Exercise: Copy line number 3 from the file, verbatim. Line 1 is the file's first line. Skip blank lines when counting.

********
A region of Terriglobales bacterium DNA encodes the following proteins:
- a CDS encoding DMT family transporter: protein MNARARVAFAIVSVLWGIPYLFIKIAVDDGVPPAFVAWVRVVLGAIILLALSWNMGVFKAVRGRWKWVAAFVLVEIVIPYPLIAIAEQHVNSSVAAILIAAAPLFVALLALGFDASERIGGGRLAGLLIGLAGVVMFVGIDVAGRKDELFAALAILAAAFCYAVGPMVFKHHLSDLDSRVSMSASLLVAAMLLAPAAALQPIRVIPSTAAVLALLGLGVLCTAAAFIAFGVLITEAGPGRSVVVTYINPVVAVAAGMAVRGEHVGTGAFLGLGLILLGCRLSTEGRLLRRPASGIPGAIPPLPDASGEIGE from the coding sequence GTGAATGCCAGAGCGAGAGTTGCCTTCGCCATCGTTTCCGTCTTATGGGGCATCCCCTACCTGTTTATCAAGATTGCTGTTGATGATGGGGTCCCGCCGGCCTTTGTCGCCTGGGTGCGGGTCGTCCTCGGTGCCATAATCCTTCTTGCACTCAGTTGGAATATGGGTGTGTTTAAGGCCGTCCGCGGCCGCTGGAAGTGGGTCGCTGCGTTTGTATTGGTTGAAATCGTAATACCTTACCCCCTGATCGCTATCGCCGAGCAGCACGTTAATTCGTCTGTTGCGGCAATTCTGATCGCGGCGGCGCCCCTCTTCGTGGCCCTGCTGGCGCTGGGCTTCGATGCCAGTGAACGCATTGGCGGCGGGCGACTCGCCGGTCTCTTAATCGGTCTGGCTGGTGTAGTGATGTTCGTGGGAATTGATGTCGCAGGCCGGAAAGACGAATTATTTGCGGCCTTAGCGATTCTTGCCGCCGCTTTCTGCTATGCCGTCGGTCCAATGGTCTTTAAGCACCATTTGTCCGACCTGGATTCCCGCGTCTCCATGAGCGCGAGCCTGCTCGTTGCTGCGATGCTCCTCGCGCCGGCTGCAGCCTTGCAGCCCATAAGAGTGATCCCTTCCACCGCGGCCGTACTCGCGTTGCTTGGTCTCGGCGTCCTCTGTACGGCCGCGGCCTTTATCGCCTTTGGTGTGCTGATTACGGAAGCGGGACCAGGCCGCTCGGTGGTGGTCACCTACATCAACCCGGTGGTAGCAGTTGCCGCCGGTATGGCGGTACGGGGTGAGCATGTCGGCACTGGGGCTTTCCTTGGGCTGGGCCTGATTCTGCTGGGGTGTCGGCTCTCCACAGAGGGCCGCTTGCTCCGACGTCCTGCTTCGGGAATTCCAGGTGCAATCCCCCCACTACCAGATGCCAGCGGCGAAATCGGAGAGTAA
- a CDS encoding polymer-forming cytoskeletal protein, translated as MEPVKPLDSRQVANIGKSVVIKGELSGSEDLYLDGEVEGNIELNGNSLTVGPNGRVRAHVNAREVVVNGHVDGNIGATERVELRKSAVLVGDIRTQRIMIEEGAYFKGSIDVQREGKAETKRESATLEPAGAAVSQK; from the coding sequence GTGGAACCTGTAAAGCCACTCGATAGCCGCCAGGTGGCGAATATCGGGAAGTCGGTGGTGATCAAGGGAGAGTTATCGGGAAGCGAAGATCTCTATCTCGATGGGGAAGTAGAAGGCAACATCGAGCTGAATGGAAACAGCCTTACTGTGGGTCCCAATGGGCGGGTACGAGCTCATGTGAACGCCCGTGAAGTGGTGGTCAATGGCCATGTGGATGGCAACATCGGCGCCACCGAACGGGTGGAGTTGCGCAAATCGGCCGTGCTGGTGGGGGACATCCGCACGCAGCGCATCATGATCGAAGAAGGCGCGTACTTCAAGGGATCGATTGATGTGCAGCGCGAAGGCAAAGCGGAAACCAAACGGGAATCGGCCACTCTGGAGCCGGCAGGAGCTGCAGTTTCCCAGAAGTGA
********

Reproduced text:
- a CDS encoding polymer-forming cytoskeletal protein, translated as MEPVKPLDSRQVANIGKSVVIKGELSGSEDLYLDGEVEGNIELNGNSLTVGPNGRVRAHVNAREVVVNGHVDGNIGATERVELRKSAVLVGDIRTQRIMIEEGAYFKGSIDVQREGKAETKRESATLEPAGAAVSQK; from the coding sequence GTGGAACCTGTAAAGCCACTCGATAGCCGCCAGGTGGCGAATATCGGGAAGTCGGTGGTGATCAAGGGAGAGTTATCGGGAAGCGAAGATCTCTATCTCGATGGGGAAGTAGAAGGCAACATCGAGCTGAATGGAAACAGCCTTACTGTGGGTCCCAATGGGCGGGTACGAGCTCATGTGAACGCCCGTGAAGTGGTGGTCAATGGCCATGTGGATGGCAACATCGGCGCCACCGAACGGGTGGAGTTGCGCAAATCGGCCGTGCTGGTGGGGGACATCCGCACGCAGCGCATCATGATCGAAGAAGGCGCGTACTTCAAGGGATCGATTGATGTGCAGCGCGAAGGCAAAGCGGAAACCAAACGGGAATCGGCCACTCTGGAGCCGGCAGGAGCTGCAGTTTCCCAGAAGTGA